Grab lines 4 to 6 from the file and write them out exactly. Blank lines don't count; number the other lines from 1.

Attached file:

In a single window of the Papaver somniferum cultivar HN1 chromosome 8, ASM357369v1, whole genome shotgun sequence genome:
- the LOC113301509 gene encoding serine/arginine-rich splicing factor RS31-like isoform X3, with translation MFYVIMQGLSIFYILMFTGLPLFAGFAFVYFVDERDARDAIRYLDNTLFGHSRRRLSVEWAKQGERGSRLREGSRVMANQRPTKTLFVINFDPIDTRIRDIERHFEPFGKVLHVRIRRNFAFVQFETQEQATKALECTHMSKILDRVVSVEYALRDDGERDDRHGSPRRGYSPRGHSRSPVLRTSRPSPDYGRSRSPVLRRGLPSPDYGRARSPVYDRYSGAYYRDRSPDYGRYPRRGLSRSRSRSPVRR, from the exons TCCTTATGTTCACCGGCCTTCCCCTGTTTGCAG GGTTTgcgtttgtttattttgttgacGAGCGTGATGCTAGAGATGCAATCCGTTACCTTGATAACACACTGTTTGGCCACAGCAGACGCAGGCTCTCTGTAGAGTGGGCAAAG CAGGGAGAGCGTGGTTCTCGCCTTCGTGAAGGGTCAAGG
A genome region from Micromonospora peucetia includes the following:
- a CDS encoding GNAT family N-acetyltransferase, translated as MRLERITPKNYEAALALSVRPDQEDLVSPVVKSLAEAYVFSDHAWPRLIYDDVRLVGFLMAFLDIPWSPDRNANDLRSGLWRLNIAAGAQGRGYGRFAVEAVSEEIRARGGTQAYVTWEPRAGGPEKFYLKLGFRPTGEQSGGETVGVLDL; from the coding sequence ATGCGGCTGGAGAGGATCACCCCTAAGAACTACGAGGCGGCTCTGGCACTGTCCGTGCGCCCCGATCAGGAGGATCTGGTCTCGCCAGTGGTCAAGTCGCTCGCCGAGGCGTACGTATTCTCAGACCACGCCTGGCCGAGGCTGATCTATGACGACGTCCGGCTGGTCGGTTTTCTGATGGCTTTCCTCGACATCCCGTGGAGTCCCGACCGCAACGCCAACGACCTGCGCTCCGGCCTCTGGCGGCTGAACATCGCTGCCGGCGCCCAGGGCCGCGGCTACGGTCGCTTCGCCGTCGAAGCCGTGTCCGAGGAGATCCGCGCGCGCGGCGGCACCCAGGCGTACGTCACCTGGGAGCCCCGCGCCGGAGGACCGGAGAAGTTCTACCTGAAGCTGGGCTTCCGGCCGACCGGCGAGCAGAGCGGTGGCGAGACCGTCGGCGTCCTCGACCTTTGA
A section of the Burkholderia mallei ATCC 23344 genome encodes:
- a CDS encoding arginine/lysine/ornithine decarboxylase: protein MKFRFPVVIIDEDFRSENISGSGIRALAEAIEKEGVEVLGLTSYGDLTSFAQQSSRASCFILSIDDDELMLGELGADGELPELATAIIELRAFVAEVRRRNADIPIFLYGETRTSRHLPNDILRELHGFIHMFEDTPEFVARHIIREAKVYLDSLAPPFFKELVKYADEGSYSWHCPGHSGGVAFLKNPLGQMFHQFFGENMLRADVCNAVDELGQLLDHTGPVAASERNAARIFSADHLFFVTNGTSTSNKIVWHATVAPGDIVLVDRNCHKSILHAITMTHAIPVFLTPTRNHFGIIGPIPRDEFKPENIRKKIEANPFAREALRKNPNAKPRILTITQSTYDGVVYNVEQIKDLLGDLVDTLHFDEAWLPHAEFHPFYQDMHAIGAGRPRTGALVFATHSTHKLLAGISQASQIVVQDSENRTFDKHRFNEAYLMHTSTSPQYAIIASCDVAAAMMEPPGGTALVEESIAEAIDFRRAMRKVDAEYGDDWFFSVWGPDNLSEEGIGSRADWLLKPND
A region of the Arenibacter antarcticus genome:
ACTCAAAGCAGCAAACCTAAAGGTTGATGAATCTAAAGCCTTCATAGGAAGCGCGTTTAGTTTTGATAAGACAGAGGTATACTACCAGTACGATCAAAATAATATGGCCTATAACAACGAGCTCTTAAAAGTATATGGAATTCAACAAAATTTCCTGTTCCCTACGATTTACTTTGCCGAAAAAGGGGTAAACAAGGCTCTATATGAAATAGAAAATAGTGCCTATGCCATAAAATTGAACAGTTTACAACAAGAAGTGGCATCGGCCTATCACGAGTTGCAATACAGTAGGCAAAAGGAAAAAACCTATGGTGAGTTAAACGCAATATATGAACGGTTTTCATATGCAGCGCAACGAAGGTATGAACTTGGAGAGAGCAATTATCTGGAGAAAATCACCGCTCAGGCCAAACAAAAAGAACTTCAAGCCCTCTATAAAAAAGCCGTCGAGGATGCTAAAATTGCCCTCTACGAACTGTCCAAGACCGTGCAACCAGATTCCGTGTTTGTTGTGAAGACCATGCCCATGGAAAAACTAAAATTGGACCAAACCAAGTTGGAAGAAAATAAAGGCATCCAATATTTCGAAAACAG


- a CDS encoding GNAT family N-acetyltransferase, translated as MRLERITPKNYEAALALSVRPDQEDLVSPVVKSLAEAYVFSDHAWPRLIYDDVRLVGFLMAFLDIPWSPDRNANDLRSGLWRLNIAAGAQGRGYGRFAVEAVSEEIRARGGTQAYVTWEPRAGGPEKFYLKLGFRPTGEQSGGETVGVLDL; from the coding sequence ATGCGGCTGGAGAGGATCACCCCTAAGAACTACGAGGCGGCTCTGGCACTGTCCGTGCGCCCCGATCAGGAGGATCTGGTCTCGCCAGTGGTCAAGTCGCTCGCCGAGGCGTACGTATTCTCAGACCACGCCTGGCCGAGGCTGATCTATGACGACGTCCGGCTGGTCGGTTTTCTGATGGCTTTCCTCGACATCCCGTGGAGTCCCGACCGCAACGCCAACGACCTGCGCTCCGGCCTCTGGCGGCTGAACATCGCTGCCGGCGCCCAGGGCCGCGGCTACGGTCGCTTCGCCGTCGAAGCCGTGTCCGAGGAGATCCGCGCGCGCGGCGGCACCCAGGCGTACGTCACCTGGGAGCCCCGCGCCGGAGGACCGGAGAAGTTCTACCTGAAGCTGGGCTTCCGGCCGACCGGCGAGCAGAGCGGTGGCGAGACCGTCGGCGTCCTCGACCTTTGA
A section of the Burkholderia mallei ATCC 23344 genome encodes:
- a CDS encoding arginine/lysine/ornithine decarboxylase: protein MKFRFPVVIIDEDFRSENISGSGIRALAEAIEKEGVEVLGLTSYGDLTSFAQQSSRASCFILSIDDDELMLGELGADGELPELATAIIELRAFVAEVRRRNADIPIFLYGETRTSRHLPNDILRELHGFIHMFEDTPEFVARHIIREAKVYLDSLAPPFFKELVKYADEGSYSWHCPGHSGGVAFLKNPLGQMFHQFFGENMLRADVCNAVDELGQLLDHTGPVAASERNAARIFSADHLFFVTNGTSTSNKIVWHATVAPGDIVLVDRNCHKSILHAITMTHAIPVFLTPTRNHFGIIGPIPRDEFKPENIRKKIEANPFAREALRKNPNAKPRILTITQSTYDGVVYNVEQIKDLLGDLVDTLHFDEAWLPHAEFHPFYQDMHAIGAGRPRTGALVFATHSTHKLLAGISQASQIVVQDSENRTFDKHRFNEAYLMHTSTSPQYAIIASCDVAAAMMEPPGGTALVEESIAEAIDFRRAMRKVDAEYGDDWFFSVWGPDNLSEEGIGSRADWLLKPND